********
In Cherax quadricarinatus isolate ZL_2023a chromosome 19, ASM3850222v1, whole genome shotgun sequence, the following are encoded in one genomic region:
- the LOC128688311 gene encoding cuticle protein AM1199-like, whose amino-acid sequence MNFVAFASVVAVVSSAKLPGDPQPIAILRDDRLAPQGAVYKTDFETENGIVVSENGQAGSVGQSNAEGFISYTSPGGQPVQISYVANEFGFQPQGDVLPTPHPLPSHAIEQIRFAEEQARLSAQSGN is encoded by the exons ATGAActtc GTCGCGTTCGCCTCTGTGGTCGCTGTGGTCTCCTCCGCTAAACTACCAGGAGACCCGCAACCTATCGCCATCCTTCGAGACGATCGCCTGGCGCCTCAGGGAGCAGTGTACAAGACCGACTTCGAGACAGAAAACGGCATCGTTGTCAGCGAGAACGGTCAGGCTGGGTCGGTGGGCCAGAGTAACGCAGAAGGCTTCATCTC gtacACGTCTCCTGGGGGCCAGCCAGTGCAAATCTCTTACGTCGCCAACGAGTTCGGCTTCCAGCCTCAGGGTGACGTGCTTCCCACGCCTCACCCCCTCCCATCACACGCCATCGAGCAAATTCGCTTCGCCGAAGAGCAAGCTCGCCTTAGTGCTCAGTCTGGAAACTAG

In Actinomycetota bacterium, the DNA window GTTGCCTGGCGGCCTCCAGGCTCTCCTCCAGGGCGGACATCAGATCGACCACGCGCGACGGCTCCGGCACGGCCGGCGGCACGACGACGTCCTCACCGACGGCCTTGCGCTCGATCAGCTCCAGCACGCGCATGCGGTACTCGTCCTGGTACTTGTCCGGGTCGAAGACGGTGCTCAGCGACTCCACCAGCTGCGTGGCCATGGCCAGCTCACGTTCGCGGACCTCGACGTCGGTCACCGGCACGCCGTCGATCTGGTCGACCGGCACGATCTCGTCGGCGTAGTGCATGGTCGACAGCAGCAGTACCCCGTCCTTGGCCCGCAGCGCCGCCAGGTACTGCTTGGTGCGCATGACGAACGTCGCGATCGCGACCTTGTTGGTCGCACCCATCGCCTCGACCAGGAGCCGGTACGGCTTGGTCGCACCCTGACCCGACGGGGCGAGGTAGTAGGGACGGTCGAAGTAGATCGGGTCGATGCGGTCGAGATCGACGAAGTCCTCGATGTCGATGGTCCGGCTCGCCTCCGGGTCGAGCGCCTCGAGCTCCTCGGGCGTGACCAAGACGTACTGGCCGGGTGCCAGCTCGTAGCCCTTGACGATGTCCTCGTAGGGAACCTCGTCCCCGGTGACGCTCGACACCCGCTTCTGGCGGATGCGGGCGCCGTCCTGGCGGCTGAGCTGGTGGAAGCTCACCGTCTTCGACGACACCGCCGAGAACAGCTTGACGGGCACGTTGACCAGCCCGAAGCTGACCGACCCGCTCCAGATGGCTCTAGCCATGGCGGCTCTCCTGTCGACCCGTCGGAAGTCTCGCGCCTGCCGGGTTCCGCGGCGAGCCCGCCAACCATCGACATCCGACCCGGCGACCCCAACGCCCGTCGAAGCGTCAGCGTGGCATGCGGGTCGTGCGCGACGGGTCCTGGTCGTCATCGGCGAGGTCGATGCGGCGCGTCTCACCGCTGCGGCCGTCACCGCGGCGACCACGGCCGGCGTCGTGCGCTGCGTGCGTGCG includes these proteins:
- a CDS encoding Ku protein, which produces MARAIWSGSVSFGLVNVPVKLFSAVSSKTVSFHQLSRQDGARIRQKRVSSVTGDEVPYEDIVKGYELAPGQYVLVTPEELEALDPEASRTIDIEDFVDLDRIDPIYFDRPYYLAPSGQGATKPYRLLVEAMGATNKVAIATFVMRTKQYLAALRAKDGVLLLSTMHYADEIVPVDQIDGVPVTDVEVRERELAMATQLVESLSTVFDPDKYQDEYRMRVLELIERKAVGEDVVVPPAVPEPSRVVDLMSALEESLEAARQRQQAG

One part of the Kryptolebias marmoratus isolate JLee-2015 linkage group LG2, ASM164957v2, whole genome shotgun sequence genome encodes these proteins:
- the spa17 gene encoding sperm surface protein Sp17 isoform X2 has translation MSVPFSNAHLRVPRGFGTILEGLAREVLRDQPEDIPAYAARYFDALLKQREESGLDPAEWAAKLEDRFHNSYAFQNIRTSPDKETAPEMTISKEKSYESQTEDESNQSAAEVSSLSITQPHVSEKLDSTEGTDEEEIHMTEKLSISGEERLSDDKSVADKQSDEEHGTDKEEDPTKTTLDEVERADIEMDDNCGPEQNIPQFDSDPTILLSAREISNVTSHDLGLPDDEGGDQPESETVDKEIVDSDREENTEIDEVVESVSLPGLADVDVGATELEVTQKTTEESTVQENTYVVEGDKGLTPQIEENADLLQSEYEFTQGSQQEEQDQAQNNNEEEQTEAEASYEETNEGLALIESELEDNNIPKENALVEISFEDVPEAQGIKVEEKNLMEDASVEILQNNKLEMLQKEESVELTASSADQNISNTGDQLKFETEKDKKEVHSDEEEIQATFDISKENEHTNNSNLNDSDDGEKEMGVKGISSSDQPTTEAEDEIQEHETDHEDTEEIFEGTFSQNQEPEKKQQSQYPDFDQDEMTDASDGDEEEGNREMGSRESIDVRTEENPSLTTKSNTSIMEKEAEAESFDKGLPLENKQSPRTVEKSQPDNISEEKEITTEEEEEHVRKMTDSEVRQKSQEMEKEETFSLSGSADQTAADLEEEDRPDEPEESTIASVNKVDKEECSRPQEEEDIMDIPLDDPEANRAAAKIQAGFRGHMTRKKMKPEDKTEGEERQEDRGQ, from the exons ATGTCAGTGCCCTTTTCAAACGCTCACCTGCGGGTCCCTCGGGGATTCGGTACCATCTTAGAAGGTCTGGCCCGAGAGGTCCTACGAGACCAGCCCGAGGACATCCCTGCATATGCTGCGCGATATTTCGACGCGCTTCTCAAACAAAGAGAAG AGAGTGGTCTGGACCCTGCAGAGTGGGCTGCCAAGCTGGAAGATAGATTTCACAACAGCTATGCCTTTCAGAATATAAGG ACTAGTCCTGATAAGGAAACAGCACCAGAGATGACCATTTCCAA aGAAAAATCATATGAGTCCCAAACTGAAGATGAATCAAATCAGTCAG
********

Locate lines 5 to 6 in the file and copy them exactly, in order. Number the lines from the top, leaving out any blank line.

One part of the Kryptolebias marmoratus isolate JLee-2015 linkage group LG2, ASM164957v2, whole genome shotgun sequence genome encodes these proteins:
- the spa17 gene encoding sperm surface protein Sp17 isoform X2 has translation MSVPFSNAHLRVPRGFGTILEGLAREVLRDQPEDIPAYAARYFDALLKQREESGLDPAEWAAKLEDRFHNSYAFQNIRTSPDKETAPEMTISKEKSYESQTEDESNQSAAEVSSLSITQPHVSEKLDSTEGTDEEEIHMTEKLSISGEERLSDDKSVADKQSDEEHGTDKEEDPTKTTLDEVERADIEMDDNCGPEQNIPQFDSDPTILLSAREISNVTSHDLGLPDDEGGDQPESETVDKEIVDSDREENTEIDEVVESVSLPGLADVDVGATELEVTQKTTEESTVQENTYVVEGDKGLTPQIEENADLLQSEYEFTQGSQQEEQDQAQNNNEEEQTEAEASYEETNEGLALIESELEDNNIPKENALVEISFEDVPEAQGIKVEEKNLMEDASVEILQNNKLEMLQKEESVELTASSADQNISNTGDQLKFETEKDKKEVHSDEEEIQATFDISKENEHTNNSNLNDSDDGEKEMGVKGISSSDQPTTEAEDEIQEHETDHEDTEEIFEGTFSQNQEPEKKQQSQYPDFDQDEMTDASDGDEEEGNREMGSRESIDVRTEENPSLTTKSNTSIMEKEAEAESFDKGLPLENKQSPRTVEKSQPDNISEEKEITTEEEEEHVRKMTDSEVRQKSQEMEKEETFSLSGSADQTAADLEEEDRPDEPEESTIASVNKVDKEECSRPQEEEDIMDIPLDDPEANRAAAKIQAGFRGHMTRKKMKPEDKTEGEERQEDRGQ, from the exons ATGTCAGTGCCCTTTTCAAACGCTCACCTGCGGGTCCCTCGGGGATTCGGTACCATCTTAGAAGGTCTGGCCCGAGAGGTCCTACGAGACCAGCCCGAGGACATCCCTGCATATGCTGCGCGATATTTCGACGCGCTTCTCAAACAAAGAGAAG AGAGTGGTCTGGACCCTGCAGAGTGGGCTGCCAAGCTGGAAGATAGATTTCACAACAGCTATGCCTTTCAGAATATAAGG ACTAGTCCTGATAAGGAAACAGCACCAGAGATGACCATTTCCAA aGAAAAATCATATGAGTCCCAAACTGAAGATGAATCAAATCAGTCAG